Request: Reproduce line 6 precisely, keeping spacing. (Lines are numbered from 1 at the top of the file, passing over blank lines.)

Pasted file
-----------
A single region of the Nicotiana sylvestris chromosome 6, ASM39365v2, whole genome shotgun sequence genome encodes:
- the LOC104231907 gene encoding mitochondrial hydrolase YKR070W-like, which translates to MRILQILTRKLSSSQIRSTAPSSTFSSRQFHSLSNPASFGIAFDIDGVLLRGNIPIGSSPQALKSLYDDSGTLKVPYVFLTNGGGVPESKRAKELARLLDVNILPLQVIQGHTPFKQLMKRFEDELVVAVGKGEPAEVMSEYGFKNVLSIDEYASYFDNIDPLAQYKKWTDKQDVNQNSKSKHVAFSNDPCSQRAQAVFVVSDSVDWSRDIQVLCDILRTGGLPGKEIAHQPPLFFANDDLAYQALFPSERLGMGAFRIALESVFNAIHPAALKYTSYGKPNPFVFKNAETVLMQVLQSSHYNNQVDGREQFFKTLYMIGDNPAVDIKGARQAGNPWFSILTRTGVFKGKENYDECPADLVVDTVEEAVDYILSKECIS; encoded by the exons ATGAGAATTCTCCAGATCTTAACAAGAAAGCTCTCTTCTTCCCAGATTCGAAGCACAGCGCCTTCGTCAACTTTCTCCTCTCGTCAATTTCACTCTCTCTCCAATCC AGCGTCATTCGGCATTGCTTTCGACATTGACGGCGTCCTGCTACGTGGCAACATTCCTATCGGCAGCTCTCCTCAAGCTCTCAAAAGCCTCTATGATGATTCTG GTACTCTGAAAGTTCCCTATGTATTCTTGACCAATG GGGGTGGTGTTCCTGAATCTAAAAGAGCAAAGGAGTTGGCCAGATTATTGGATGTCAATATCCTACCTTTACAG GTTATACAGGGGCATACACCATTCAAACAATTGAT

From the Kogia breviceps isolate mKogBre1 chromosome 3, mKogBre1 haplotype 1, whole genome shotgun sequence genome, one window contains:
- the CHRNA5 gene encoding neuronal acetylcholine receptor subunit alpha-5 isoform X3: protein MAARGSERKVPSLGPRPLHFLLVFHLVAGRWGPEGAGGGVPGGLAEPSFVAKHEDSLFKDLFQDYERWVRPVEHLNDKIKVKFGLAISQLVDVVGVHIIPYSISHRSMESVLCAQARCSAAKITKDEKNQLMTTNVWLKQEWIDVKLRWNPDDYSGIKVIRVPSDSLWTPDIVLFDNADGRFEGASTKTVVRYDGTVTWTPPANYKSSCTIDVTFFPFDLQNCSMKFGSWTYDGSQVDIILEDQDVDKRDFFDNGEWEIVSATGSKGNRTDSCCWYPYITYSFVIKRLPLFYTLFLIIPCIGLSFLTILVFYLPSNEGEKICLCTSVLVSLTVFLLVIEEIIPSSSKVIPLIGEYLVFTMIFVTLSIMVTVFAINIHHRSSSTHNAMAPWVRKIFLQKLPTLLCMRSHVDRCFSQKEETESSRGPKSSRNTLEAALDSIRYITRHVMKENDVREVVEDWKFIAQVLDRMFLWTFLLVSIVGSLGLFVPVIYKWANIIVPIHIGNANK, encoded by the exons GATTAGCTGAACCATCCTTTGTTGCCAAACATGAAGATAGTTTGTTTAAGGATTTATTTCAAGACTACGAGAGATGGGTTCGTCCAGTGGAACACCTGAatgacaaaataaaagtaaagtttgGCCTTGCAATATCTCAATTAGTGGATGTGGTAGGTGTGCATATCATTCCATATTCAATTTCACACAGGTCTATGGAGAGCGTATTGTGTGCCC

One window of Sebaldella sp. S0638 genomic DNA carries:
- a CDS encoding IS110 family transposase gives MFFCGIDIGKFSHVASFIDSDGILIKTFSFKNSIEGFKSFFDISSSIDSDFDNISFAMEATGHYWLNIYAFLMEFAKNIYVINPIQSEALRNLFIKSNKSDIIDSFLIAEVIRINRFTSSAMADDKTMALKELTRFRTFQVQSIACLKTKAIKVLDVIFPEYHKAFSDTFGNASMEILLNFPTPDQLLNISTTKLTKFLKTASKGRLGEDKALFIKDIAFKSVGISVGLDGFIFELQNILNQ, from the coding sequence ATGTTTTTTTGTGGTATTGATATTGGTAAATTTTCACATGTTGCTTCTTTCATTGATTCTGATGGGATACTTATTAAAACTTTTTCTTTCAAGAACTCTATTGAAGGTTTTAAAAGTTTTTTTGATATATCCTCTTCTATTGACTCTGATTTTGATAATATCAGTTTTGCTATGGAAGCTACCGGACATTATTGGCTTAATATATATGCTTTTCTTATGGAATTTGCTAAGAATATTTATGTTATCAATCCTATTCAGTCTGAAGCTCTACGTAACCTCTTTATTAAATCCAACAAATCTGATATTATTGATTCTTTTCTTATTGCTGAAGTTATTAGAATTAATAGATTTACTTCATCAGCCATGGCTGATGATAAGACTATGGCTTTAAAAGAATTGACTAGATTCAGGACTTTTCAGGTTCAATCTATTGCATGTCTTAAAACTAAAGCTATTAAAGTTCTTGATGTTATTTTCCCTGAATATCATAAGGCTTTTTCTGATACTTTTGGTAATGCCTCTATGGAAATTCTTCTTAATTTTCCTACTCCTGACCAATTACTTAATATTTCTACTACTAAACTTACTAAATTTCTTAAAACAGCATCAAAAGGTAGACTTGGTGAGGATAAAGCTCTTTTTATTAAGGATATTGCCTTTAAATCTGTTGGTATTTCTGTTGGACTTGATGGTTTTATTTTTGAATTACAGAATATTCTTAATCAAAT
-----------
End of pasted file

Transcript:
- a CDS encoding IS110 family transposase gives MFFCGIDIGKFSHVASFIDSDGILIKTFSFKNSIEGFKSFFDISSSIDSDFDNISFAMEATGHYWLNIYAFLMEFAKNIYVINPIQSEALRNLFIKSNKSDIIDSFLIAEVIRINRFTSSAMADDKTMALKELTRFRTFQVQSIACLKTKAIKVLDVIFPEYHKAFSDTFGNASMEILLNFPTPDQLLNISTTKLTKFLKTASKGRLGEDKALFIKDIAFKSVGISVGLDGFIFELQNILNQ, from the coding sequence ATGTTTTTTTGTGGTATTGATATTGGTAAATTTTCACATGTTGCTTCTTTCATTGATTCTGATGGGATACTTATTAAAACTTTTTCTTTCAAGAACTCTATTGAAGGTTTTAAAAGTTTTTTTGATATATCCTCTTCTATTGACTCTGATTTTGATAATATCAGTTTTGCTATGGAAGCTACCGGACATTATTGGCTTAATATATATGCTTTTCTTATGGAATTTGCTAAGAATATTTATGTTATCAATCCTATTCAGTCTGAAGCTCTACGTAACCTCTTTATTAAATCCAACAAATCTGATATTATTGATTCTTTTCTTATTGCTGAAGTTATTAGAATTAATAGATTTACTTCATCAGCCATGGCTGATGATAAGACTATGGCTTTAAAAGAATTGACTAGATTCAGGACTTTTCAGGTTCAATCTATTGCATGTCTTAAAACTAAAGCTATTAAAGTTCTTGATGTTATTTTCCCTGAATATCATAAGGCTTTTTCTGATACTTTTGGTAATGCCTCTATGGAAATTCTTCTTAATTTTCCTACTCCTGACCAATTACTTAATATTTCTACTACTAAACTTACTAAATTTCTTAAAACAGCATCAAAAGGTAGACTTGGTGAGGATAAAGCTCTTTTTATTAAGGATATTGCCTTTAAATCTGTTGGTATTTCTGTTGGACTTGATGGTTTTATTTTTGAATTACAGAATATTCTTAATCAAAT